6. Seek further help and advice

  • As I said above, if you are really struggling to deal with feeling questioned about your diabetes, please talk to someone. – anyone you are comfortable with.
  • You owe it to yourself, don’t let other people impact your life in such a detrimental way. I did when I was younger and when I eventually spoke up, I released I am not alone. There are SO many people out there who are going through the same problem, and want to help you. Do it for yourself, take that first step.

Thank you so much for reading this blog! Please email me any other useful tips you use when speaking to people about living with diabetes.

Please subscribe and email me any questions or blog requests!

Education on Diabetes

Confused about ‘types’ of diabetes? Here is your diabetes 101

Diabetes is a condition that confuses the vast majority of the population. People never know which type is what, if it can be cured, if it is due to obesity and so on…

There are several types of diabetes, but this blog will be covering Type 1 and Type 2.

The aim for this blog is to help raise awareness and educate people who don’t know a great deal about this condition, and want to learn more.

From a diabetics point of view, the lack of understanding and awareness can be incredibly frustrating (which I will discuss further in next weeks blog!).

There is so much negativity that surrounds diabetes and this can sometimes cause a lot of anxiety for diabetics. I’m really hoping by raising awareness it will prevent people from jumping to conclusions and automatically thinking someone is ‘unhealthy’ just down to the fact that they have diabetes. This is often not the case, so lets look into the different types of diabetes.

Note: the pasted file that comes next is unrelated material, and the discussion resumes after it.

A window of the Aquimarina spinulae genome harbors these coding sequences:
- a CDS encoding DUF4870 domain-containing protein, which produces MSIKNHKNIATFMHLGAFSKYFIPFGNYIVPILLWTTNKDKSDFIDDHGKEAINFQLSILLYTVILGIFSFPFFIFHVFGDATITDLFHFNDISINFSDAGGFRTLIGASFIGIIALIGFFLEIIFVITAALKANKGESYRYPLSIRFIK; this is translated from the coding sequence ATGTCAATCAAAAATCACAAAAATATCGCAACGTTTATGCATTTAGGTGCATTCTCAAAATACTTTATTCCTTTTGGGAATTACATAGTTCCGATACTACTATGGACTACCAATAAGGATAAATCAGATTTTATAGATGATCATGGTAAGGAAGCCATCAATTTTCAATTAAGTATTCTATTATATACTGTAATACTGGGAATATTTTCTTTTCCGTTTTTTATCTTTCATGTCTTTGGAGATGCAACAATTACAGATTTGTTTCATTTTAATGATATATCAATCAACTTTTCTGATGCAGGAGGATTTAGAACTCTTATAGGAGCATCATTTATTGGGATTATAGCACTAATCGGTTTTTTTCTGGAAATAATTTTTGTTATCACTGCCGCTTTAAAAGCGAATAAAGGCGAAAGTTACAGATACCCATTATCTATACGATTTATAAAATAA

What is Type 1 diabetes?

Type 1 diabetes (T1D) is an autoimmune condition, where the immune system destroys the cells in the pancreas that produce the hormone insulin.
This means the individual cannot control their blood glucose levels without injecting insulin.
This can happen for a number of reasons, including genetic susceptibility and environmental aspects.
For example, certain viruses can ‘confuse’ the immune system, and cause it to attack the pancreas, resulting in Type 1 diabetes .

This is a condition that anyone can get, despite looking completely healthy and having no family history of the condition.

Can Type 1 diabetes be cured?

To clarify, if someone has Type 1 diabetes, it does not mean they are unhealthy, the reason they got diabetes is completely out of their control and it currently cannot be cured.

What is the treatment for Type 1 diabetes?

People with Type 1 diabetes are insulin dependent, and have to inject insulin when carbohydrates are eaten. This is so the body can utilise carbohydrates for energy, and put them into storage.

A very important point to note is that Type 1 diabetics HAVE to eat carbohydrates. If we ‘cut all carbs out’ of our diet like a lot of people think, it will cause hypoglycaemia.
Hypoglycaemia is where the blood does not have enough glucose. This is very serious and can be life-threatening if not treated quickly. Diabetics can experience BOTH high glucose (hyperglycaemia), and low glucose (hypoglycaemia).

Therefore, it is imperative for diabetics to eat a balanced diet, and to inject the correct ratio of insulin for the amount of carbs eaten (this is called carbohydrate counting).

Many factors can impact how much insulin is injected, it varies depending on how much the person has exercised, how many carbohydrates have been eaten, the persons plans after the meal, and even if the person is feeling unwell. There are an endless list of what impacts a diabetics sugar levels, so calculating an insulin dose can be extremely difficult at times.